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King Day events won't dwell on controversy

LAWRENCEVILLE - Peaceful protests have always been a part of Martin Luther King Jr.'s legacy.

Once again, on the anniversary of King's birth, people will march to remember what he has accomplished and what has yet to be accomplished in terms of race relations in this country.

On Friday, activist and U.S. Rep. John Lewis protested a controversial voter ID being considered in the General Assembly by declining to attend a King celebration held by Republican Gov. Sonny Perdue.

The state House of Representatives approved the bill, led by Republicans, just the day prior.

But the United Ebony

Society's Robbie Susan Moore said she didn't believe the proposal would be brought up in Monday's Lawrenceville ceremony.

"That's not the form we're going to take," she said. "Right now, we'll stick to celebrating what we've accomplished. There are some things we feel we've lost ground on."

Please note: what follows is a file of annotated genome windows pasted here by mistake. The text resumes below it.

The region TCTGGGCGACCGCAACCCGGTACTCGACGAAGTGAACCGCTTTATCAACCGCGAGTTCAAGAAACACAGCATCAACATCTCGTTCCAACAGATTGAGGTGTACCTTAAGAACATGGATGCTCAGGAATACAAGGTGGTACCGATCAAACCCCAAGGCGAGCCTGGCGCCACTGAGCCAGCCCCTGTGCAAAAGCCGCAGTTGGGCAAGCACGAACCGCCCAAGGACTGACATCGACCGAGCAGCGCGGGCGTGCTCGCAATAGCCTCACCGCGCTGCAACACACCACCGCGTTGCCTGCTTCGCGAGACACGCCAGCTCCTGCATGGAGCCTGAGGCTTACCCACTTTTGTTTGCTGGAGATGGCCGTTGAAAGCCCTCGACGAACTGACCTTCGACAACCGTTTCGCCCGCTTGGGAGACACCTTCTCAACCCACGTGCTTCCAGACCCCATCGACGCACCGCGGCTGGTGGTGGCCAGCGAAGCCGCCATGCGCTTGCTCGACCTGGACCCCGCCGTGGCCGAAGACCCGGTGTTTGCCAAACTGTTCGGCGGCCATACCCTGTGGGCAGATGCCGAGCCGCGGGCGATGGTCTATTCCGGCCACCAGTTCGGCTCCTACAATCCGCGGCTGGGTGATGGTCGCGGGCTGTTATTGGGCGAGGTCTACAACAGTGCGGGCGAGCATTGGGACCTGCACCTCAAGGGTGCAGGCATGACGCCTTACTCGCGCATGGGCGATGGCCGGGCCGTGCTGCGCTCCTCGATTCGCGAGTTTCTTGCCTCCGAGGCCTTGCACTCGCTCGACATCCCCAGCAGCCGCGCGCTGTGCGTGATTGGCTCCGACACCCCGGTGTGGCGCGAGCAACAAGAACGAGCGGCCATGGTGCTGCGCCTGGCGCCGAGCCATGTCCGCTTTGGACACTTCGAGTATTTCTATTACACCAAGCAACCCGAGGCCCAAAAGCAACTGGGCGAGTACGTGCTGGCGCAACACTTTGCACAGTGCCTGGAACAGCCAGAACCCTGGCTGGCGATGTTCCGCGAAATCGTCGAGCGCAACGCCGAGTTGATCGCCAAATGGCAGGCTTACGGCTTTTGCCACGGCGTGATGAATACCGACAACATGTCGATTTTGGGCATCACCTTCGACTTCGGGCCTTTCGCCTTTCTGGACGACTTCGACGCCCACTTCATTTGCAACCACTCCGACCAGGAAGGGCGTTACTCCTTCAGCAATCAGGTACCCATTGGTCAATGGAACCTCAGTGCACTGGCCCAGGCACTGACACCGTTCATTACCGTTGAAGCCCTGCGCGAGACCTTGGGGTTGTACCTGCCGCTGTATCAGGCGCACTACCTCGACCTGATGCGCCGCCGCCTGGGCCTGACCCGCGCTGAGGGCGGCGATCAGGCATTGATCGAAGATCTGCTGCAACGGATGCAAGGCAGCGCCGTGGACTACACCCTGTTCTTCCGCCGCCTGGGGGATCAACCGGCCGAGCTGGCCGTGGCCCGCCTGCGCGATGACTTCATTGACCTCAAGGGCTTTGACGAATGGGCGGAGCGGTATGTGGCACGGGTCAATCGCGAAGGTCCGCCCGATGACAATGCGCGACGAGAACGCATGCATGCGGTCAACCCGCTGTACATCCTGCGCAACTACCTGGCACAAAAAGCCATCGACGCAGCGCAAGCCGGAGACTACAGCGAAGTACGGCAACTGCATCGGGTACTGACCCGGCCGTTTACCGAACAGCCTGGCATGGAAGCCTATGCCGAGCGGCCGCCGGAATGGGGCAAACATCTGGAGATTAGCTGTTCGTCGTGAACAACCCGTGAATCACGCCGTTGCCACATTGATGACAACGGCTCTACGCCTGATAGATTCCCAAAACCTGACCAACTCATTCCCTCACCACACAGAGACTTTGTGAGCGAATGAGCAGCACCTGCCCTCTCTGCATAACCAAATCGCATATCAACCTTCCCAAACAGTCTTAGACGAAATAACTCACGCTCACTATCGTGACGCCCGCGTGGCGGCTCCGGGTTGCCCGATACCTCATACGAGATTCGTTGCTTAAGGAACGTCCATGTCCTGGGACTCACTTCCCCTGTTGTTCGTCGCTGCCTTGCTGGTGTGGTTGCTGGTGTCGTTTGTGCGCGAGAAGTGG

Moore said she thought Lewis acted appropriately.

"It shows we have a right to protest what we think is wrong. That's good American for you," she said. "That's where we have to pick up the effort."

The Ebony Society's annual march will begin at 10 a.m. at the historic Square in Lawrenceville.

Instead of marching to the nearby Gwinnett Justice and Administration Center, participants will walk to Central Gwinnett High School.

Moore said the location was changed because of recent upgrades to courthouse security. Screening the hundreds of people who usually attend the event could be too cumbersome, she said.

The program, which includes presentations to local leaders and speeches from students, will begin at noon at the school's auditorium.

This year, Moore said, the society will honor Rosa Parks, whose historic arrest for refusing to give up her seat on a bus to a white person in Montgomery, Ala., is credited with sparking the civil rights movement.

The award will be given to a Gwinnett resident who is the great-niece of Parks, who died last year.

IF YOU GO

•What: Martin Luther King Jr. Day march and program

•When: 10 a.m. march, noon program Monday

•Where: March will begin at the historic Square in Lawrenceville and will end at Central Gwinnett High School, where the program will be held